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 Former Councilman Howard Reed Suggests that Council take the time to get it right


Marco Island City Council convened sharply at 5:30 pm in council chambers for its first meeting in October to wrap its arms around a relatively light agenda, but one which drew a number of attendees. 

Although this would not be the first appearance by Dr. Casey Lucius before council, it would be her first as the newly titled Assistant City Manager. Dr. Lucius was be called up from the dugout to stand in for City Manager Michael McNees who was out of town. 

After the board began the meeting by attending to normal housekeeping items such as the approval of minutes from both the Special Called Meeting and Regular Meeting of September 20, the council quickly moved to dispatch the Consent Agenda. The Consent Agenda included approving city employee insurance plans, authorizing the lease/purchase of a 2021 street sweeper for $363,232, authorizing the City Manager to execute a contract for biosolid removal at the Wastewater Plant for another $359,409, and approving the yearly contract for the 2021-2022 budget year for the Sewer Manhole Rehabilitation Project in the amount of $119,810.

One of the major items to be dealt with during this meeting came with the Second Reading of the Adoption Package for the 2040 Comprehensive Plan. The process involving the adoption of the new 20- year plan for any municipal or county entity in the State of Florida is required to be updated every ten years by State Statute in Florida.

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 50-year resident and businessman, John Slocum,  listens after he testifies and urges Council to slow down

“Such a plan provides the principles, guidelines, standards and strategies for the orderly and balanced future economic, social, physical, environmental and fiscal development of a community or county that reflects that entity’s commitments to implement the plan and its elements.”  The components of that plan cover all aspects relevant to the current and future needs of the area in question.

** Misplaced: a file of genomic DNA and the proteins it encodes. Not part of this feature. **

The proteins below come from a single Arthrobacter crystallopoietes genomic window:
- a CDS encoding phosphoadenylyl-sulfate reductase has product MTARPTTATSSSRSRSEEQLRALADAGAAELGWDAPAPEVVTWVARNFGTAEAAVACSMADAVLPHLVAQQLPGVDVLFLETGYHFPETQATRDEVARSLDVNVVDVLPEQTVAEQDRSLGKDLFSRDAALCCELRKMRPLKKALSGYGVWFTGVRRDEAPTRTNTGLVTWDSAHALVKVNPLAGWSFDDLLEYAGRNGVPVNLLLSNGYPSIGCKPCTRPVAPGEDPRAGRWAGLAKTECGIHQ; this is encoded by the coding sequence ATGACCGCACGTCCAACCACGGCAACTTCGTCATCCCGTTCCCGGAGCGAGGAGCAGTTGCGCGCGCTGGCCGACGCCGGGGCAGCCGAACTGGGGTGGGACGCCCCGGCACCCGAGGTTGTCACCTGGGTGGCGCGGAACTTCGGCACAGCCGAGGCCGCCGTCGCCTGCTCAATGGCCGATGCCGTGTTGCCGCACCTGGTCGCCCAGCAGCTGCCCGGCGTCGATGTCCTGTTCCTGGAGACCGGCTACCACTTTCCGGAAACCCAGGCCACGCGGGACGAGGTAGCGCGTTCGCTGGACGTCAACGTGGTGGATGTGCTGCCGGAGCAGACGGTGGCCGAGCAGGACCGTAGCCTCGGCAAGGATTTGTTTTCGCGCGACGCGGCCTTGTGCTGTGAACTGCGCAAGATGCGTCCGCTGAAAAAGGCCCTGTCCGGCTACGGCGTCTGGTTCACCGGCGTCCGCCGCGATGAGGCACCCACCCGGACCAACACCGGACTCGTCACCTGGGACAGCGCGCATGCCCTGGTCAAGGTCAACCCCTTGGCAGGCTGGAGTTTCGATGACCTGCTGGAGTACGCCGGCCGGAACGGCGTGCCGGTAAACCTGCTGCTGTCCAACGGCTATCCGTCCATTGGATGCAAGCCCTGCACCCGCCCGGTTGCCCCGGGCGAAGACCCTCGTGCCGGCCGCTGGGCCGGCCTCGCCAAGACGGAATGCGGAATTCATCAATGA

Since April of 2020, the city has struggled with the complexity of such an endeavor. Those struggles have been complicated by a number of issues. First involved the difficulties surrounding the unfortunate challenges presented by the isolation within communities due to the COVID-19 Pandemic. Many have complained that those issues complicated the abilities of the citizens to gather together safely to discuss in detail the various components of such a “master-plan” for the community.

Another area of concern centered on the timing of the review process, which unfortunately saw many of the island’s residents absent during the first seven months of development of the plan by staff and the FGCU consultants. Combine that with the isolation of those residents when they returned from that initial seven-month absence due to the COVID-19 lockdowns, and you would find citizens questioning whether or not they were part of the process.

City staff and the FGCU consultants made every attempt to utilize technology such as Zoom meetings, online surveys and questionnaires to acquire input and engage with citizens, but there has remained a sense of isolation from the process by many.

At Monday evening’s meeting, longtime resident John Slocum, with over 50 years of experience on the island, urged councilors to utilize the additional five months available to them to engage with residents who are now returning in an effort to iron out those issues which seem to be of concern.

Former Councilors Bill Trotter and Howard Reed also urged the board to take the additional time available to them to deal with those issues that are of concern to the growing group of citizens who continue to come out to meetings.

Councilor Eric Brechnitz convinced his fellow councilors that they should remove language which he felt might lead future councils to become trapped in providing an island-wide trolley service, while off-island visitors utilize local parking lots to stage vehicles and take the trolley for transport to local beach access points along Collier Boulevard, thus overtaxing the fragile beach ecosystem. 

In the end, Council voted 6-1 to approve the amended document for transmittal back to Tallahassee and their final acceptance. The city staff may, after monitoring implementation of the approved plan, propose amendments to the plan after public hearings with the City’s Planning Board and Council should that need arise. The proposed amendments then could be forwarded to the State for approval.


 

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